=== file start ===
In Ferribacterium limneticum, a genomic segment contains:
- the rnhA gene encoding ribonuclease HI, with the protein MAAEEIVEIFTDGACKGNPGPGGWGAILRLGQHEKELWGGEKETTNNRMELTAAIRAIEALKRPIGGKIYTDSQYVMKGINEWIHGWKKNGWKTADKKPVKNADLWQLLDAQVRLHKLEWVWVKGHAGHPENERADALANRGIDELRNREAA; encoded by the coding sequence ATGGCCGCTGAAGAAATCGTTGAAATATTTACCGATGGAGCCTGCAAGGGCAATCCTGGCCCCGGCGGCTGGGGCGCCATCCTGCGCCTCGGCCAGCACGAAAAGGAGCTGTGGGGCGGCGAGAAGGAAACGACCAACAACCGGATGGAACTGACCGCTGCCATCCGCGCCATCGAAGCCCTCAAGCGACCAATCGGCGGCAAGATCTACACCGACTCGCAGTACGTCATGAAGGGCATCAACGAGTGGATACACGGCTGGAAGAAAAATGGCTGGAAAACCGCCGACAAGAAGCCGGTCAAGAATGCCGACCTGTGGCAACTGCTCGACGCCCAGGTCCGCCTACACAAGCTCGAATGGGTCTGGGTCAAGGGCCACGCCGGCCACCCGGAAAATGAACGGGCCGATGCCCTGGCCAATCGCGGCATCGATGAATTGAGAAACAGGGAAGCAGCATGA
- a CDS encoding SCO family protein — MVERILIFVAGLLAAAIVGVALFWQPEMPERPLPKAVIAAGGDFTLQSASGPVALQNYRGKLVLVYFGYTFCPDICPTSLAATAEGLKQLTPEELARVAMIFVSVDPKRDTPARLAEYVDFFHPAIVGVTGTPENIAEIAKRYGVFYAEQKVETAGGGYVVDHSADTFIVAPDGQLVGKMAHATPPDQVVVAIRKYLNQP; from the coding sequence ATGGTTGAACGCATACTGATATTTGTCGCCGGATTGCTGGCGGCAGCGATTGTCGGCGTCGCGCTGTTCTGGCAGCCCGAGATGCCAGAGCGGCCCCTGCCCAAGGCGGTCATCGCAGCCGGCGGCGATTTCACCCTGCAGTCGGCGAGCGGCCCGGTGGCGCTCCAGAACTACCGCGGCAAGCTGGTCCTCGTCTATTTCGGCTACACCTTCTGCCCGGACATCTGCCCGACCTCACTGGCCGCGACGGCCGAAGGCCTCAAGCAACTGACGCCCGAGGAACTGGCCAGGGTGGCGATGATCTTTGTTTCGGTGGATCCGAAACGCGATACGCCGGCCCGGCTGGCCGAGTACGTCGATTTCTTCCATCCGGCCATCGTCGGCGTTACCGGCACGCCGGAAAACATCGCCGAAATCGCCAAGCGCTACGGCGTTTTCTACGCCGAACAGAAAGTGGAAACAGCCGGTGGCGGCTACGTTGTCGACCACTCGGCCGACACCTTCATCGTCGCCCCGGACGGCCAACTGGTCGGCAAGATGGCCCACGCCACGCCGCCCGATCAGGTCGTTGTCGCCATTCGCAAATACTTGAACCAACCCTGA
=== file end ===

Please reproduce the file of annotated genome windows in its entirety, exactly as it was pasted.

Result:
In Ferribacterium limneticum, a genomic segment contains:
- the rnhA gene encoding ribonuclease HI, with the protein MAAEEIVEIFTDGACKGNPGPGGWGAILRLGQHEKELWGGEKETTNNRMELTAAIRAIEALKRPIGGKIYTDSQYVMKGINEWIHGWKKNGWKTADKKPVKNADLWQLLDAQVRLHKLEWVWVKGHAGHPENERADALANRGIDELRNREAA; encoded by the coding sequence ATGGCCGCTGAAGAAATCGTTGAAATATTTACCGATGGAGCCTGCAAGGGCAATCCTGGCCCCGGCGGCTGGGGCGCCATCCTGCGCCTCGGCCAGCACGAAAAGGAGCTGTGGGGCGGCGAGAAGGAAACGACCAACAACCGGATGGAACTGACCGCTGCCATCCGCGCCATCGAAGCCCTCAAGCGACCAATCGGCGGCAAGATCTACACCGACTCGCAGTACGTCATGAAGGGCATCAACGAGTGGATACACGGCTGGAAGAAAAATGGCTGGAAAACCGCCGACAAGAAGCCGGTCAAGAATGCCGACCTGTGGCAACTGCTCGACGCCCAGGTCCGCCTACACAAGCTCGAATGGGTCTGGGTCAAGGGCCACGCCGGCCACCCGGAAAATGAACGGGCCGATGCCCTGGCCAATCGCGGCATCGATGAATTGAGAAACAGGGAAGCAGCATGA
- a CDS encoding SCO family protein — MVERILIFVAGLLAAAIVGVALFWQPEMPERPLPKAVIAAGGDFTLQSASGPVALQNYRGKLVLVYFGYTFCPDICPTSLAATAEGLKQLTPEELARVAMIFVSVDPKRDTPARLAEYVDFFHPAIVGVTGTPENIAEIAKRYGVFYAEQKVETAGGGYVVDHSADTFIVAPDGQLVGKMAHATPPDQVVVAIRKYLNQP; from the coding sequence ATGGTTGAACGCATACTGATATTTGTCGCCGGATTGCTGGCGGCAGCGATTGTCGGCGTCGCGCTGTTCTGGCAGCCCGAGATGCCAGAGCGGCCCCTGCCCAAGGCGGTCATCGCAGCCGGCGGCGATTTCACCCTGCAGTCGGCGAGCGGCCCGGTGGCGCTCCAGAACTACCGCGGCAAGCTGGTCCTCGTCTATTTCGGCTACACCTTCTGCCCGGACATCTGCCCGACCTCACTGGCCGCGACGGCCGAAGGCCTCAAGCAACTGACGCCCGAGGAACTGGCCAGGGTGGCGATGATCTTTGTTTCGGTGGATCCGAAACGCGATACGCCGGCCCGGCTGGCCGAGTACGTCGATTTCTTCCATCCGGCCATCGTCGGCGTTACCGGCACGCCGGAAAACATCGCCGAAATCGCCAAGCGCTACGGCGTTTTCTACGCCGAACAGAAAGTGGAAACAGCCGGTGGCGGCTACGTTGTCGACCACTCGGCCGACACCTTCATCGTCGCCCCGGACGGCCAACTGGTCGGCAAGATGGCCCACGCCACGCCGCCCGATCAGGTCGTTGTCGCCATTCGCAAATACTTGAACCAACCCTGA